Author: Ware, Viveca
Date published: December 1, 2010
Bob Steen is a pragmatist. As president of the $59 millionasset Bridge Community Bank in Mechanicsville, Iowa, he can't spread his operating costs over numerous bank branches. He has only three. So when NACHA, the Electronic Payments Association, sought participants for its deposit check truncation pilot-whereby financial institutions truncate low-value consumer checks and collect them as ACH debits-he eagerly signed on.
His reasoning: Faster processing plus reduced cost equals improved efficiency.
"My variable per-item transaction costs for a check image clearing over the Fed's network is 2.6 cents on average," he says. "My variable cost for an ACH is a quarter of a percent. So there's a 90 percent savings by converting that item to an ACH. Seventy percent of our items on a daily basis are under $250 [the dollar maximum allowed under the pilot], and 70 percent of those are eligible for conversion.
"We could save 90 percent on half the items. This is a big deal."
While the technology isn't new, the ability to process these payments without the check writer's consent-which is easily obtainable at the POS in the case of retail check conversion-is a more recent development and makes now an opportune time to initiate this pilot, NACHA executives say.
The pilot, launched Aug. 18, is open to all financial institutions (seven currently participate) and uses existing infrastructure-the ACH Network's truncated check (TRC) Standard Entry Class Code.
Originating banks must sort out ineligible checks-business checks that bear auxiliary on-us fields as well as third-party and special checks. They must then convert electronically the eligible deposited check's routing number, account number, serial number, dollar amount and payee information to the required ACH format.
Receiving banks must be able to process the transaction, and because the pilot uses the existing TRC Standard Entry Class Code, there should be few, if any, system changes.
All participants must agree to handle checks up to a minimum of $50 and a maximum of $250 and have certain reporting requirements under the pilot.
The pilot has already proven beneficial in that it detected a glitch, easily remedied: NACHA rules didn't require vendors to pass through serial numbers, so Mount Vernon Bank & Trust in Mount Vernon, Iowa, a receiving bank in the pilot, had to force the payments through the system manually, says Mary Thomsen, a vice president at the bank. Despite the hiccup, Thomsen calls the chance to work with a fellow community bank toward a mutually beneficial solution-reducing costs-"rewarding."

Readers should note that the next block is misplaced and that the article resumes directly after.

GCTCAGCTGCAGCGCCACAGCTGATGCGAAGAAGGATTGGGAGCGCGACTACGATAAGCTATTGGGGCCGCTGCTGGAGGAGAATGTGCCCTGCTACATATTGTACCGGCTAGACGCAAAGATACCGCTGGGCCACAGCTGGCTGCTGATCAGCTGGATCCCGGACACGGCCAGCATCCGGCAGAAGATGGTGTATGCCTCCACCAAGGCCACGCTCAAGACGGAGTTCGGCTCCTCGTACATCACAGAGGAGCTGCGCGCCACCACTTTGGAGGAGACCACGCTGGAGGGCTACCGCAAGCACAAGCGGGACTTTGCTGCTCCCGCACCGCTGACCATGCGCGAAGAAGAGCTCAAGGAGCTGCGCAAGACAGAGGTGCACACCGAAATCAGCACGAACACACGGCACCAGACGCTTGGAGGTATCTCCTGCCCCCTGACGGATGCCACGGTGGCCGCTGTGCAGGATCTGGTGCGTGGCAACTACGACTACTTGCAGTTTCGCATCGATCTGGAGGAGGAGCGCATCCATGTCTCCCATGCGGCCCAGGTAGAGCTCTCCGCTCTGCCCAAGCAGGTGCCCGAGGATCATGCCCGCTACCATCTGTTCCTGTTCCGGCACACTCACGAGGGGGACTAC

Surprisingly, so far only community banks are actively sending and receiving TRCs, though big banks have expressed interest and remain active in a working group examining costsaving measures. Pilot participation is just another example of community banks' nimbleness in deploying new applications and processes.
Steen believes larger banks have been slow to join because many have multiple routing numbers-some that receive and some that send-and may not want to change current processes. Others suggest competing interest (i.e., those that create products and benefit from the corresponding revenue stream of existing check processes), as companies may be hesitant to abandon the status quo.
There are lots of unanswered questions. Will large banks and credit unions participate in the pilot program? Why or why not? Would their unwillingness to participate undermine the likelihood of the pilot's becoming a permanent check-to-ACH conversion application? Are the savings sufficient to make it an attractive alternative to the current process? And would there be enough volume to make it worthwhile?
The pilot (set to run 12 to 18 months) and NACHA's analysis thereafter should help answer these questions and determine next steps for developing another full ACH Network check truncation application.
Till then, the industry waits to determine whether this pilot will foretell a less costly processing future or serve as a footnote in payment processing history.
Viveca Ware is ICBA's senior vice president and director of payments and technology policy. Reach her at firstname.lastname@example.org.